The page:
‘Old Salty. Lives on the boat stuck in the mud down by where the sea used to be. The one with stilts that looks like an insect with long legs. Kipper’s the one with the sun hat about to lift his leg on my doorpost. Don’t pat the little sod, he bites.’
‘What’s his boat called?’ she asked, shovelling chips into a greaseproof bag.
‘Samson and Delilah. Got stuck when the tide went out. Still there because it never came back. Expect you’ve heard the story.’
Soon something was happening in Dorcas’ head. She was getting bored taking the same route to work; so some days she took a deep breath and walked directly to the fish and chip shop, or followed the winding path through the marshes. She untied her long hair for the first time since Zac had gone, and listened for the buzzing in her head. All she could hear was the breeze twisting the curls around her ears.
‘Usual please,’ said Old Salty.
‘Are you the man who lives on the boat that looks like an insect?’ she asked.
‘Who wants to know?’
‘I’m Dorcas and I live in the lighthouse that’s leaning over. How come your dog keeps his hat on?’
‘He knows what’s good for him.’
‘He knows he’ll get sunburn if he doesn’t.’
‘Must be a smart dog, then.’
Kipper sat dribbling by the door.
‘Hungry is what he is.’
‘Why does your boat have stilts on?’
‘You ask a lot of questions. Never complain and never explain.’
‘Groucho Marx. My dinner’s getting cold,’ he said, hauling Kipper onto the pavement.
She bought a sketchbook and sticks of charcoal, and on her day off wandered about looking for things to draw. Shells, dried up seaweed, bits of wood – anything that didn’t require her to be exact. She gave each shell a different kind of roundness. As she sat drawing a pile of razor shells tangled with seaweed, Bouncer let rip his special bark like a pistol shot that signaled there was another dog around, but all she could see was a man pulling a small coracle through the mud. It was the man in the boat.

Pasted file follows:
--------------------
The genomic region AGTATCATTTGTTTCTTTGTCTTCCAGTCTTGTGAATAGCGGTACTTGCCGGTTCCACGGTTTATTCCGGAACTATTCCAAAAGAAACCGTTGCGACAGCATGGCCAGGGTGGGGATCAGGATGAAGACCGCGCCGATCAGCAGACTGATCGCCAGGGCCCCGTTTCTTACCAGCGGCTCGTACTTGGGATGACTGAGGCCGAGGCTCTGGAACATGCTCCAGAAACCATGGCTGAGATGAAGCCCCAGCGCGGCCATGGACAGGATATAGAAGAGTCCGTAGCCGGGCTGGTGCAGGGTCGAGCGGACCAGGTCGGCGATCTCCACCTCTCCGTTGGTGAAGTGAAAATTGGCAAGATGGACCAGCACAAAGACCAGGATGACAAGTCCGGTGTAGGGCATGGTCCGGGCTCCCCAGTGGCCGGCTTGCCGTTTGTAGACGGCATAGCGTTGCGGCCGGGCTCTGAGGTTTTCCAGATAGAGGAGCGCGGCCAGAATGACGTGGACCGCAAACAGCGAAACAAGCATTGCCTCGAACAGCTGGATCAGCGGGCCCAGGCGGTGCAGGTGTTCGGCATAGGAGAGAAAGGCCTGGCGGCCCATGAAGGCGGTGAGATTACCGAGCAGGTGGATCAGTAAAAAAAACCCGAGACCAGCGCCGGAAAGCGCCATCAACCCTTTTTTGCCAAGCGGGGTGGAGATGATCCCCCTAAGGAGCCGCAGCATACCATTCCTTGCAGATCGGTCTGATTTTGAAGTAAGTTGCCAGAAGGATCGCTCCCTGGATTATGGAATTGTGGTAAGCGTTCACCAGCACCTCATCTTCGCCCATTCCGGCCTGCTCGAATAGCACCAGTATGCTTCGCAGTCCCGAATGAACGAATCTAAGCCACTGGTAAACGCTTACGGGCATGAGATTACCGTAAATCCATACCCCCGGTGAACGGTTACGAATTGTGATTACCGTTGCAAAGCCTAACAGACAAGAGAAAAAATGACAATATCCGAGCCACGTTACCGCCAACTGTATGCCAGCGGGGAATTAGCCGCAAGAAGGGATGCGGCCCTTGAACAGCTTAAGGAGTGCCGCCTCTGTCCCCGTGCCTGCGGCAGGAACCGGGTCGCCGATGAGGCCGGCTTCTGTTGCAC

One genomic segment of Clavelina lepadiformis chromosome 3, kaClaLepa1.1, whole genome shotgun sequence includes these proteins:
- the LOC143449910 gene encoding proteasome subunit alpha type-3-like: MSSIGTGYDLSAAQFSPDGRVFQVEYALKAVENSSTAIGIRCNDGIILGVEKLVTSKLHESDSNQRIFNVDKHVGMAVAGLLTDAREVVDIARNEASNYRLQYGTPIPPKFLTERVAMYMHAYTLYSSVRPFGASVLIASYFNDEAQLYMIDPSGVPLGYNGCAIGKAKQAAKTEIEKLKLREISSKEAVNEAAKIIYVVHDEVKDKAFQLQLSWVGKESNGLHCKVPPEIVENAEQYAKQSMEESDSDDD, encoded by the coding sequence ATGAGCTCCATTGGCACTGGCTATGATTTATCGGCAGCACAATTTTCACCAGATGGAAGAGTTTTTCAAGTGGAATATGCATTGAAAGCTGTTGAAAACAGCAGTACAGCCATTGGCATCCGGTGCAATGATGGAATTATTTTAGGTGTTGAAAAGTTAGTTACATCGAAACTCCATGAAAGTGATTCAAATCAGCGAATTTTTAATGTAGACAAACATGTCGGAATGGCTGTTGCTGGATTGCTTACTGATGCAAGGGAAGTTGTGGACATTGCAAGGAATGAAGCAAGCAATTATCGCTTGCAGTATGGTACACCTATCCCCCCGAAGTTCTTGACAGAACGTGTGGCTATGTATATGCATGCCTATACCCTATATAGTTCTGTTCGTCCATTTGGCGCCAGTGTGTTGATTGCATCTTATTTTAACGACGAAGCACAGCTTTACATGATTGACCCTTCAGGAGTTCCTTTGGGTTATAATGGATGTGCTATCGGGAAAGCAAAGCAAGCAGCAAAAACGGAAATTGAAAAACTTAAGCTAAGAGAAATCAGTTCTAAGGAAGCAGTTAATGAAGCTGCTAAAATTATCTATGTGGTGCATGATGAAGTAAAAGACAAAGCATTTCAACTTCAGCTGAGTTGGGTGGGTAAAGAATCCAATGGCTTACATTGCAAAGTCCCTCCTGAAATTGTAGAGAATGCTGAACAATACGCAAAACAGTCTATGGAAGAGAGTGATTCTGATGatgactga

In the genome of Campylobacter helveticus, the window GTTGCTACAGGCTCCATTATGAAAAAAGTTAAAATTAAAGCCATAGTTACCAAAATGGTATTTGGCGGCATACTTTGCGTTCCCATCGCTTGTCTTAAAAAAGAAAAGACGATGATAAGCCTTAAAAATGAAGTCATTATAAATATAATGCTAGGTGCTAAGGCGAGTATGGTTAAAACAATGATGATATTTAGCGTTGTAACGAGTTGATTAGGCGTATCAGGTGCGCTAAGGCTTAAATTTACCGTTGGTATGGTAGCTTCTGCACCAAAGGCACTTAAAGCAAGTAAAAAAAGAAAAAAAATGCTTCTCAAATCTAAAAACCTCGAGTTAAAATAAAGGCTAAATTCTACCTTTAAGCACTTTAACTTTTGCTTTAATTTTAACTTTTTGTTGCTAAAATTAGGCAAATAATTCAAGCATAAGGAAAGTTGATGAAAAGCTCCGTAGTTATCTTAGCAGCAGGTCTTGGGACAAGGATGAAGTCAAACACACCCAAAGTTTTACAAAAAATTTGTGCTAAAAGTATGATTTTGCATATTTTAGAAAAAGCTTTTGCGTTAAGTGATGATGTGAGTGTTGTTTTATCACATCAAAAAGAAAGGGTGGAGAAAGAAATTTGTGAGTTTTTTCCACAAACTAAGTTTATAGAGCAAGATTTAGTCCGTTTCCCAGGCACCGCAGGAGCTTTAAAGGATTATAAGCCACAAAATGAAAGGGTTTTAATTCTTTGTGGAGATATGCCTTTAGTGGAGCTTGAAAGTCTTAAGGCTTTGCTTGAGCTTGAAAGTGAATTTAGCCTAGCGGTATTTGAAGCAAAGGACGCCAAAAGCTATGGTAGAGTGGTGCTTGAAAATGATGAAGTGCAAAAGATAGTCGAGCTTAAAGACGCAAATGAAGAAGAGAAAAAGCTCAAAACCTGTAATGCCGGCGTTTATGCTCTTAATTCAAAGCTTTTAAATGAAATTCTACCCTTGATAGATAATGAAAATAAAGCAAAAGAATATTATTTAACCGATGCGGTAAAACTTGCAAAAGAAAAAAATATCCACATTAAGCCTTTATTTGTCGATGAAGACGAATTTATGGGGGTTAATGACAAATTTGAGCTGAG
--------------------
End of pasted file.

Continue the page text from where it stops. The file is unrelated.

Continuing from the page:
‘Hello,’ she said. Old Salty grunted. ‘It’s Dorcas from the fish and chip shop.’
‘Ah, yes,’ he said, with the faintest of smiles. Kipper leapt out of the coracle showing his teeth, and headed straight for Bouncer. ‘Down!’ he shouted, and Kipper sank to the ground wagging his tail. Dorcas pointed to the boat sitting high and dry in the marsh.
‘Have you had it long?’
‘Do you live on it?’
‘Her,’ said Old Salty. ‘All boats are women. Everybody knows that.’
‘The chip shop man said it, sorry, she was called Samson and Delilah. Why have you painted out the Delilah bit?’
‘She doesn’t live there anymore. Gone.’
‘Ah,’ said Dorcas. ‘Are you Samson then?’
‘You ask a lot of questions.’
‘Sorry. Don’t mean to be nosey.’
‘Since you’re asking, she used to call me Samson.’
‘I see,’ said Dorcas.
‘Don’t expect you do,’ he replied. ‘She reminds me of you.’
To be continued tomorrow…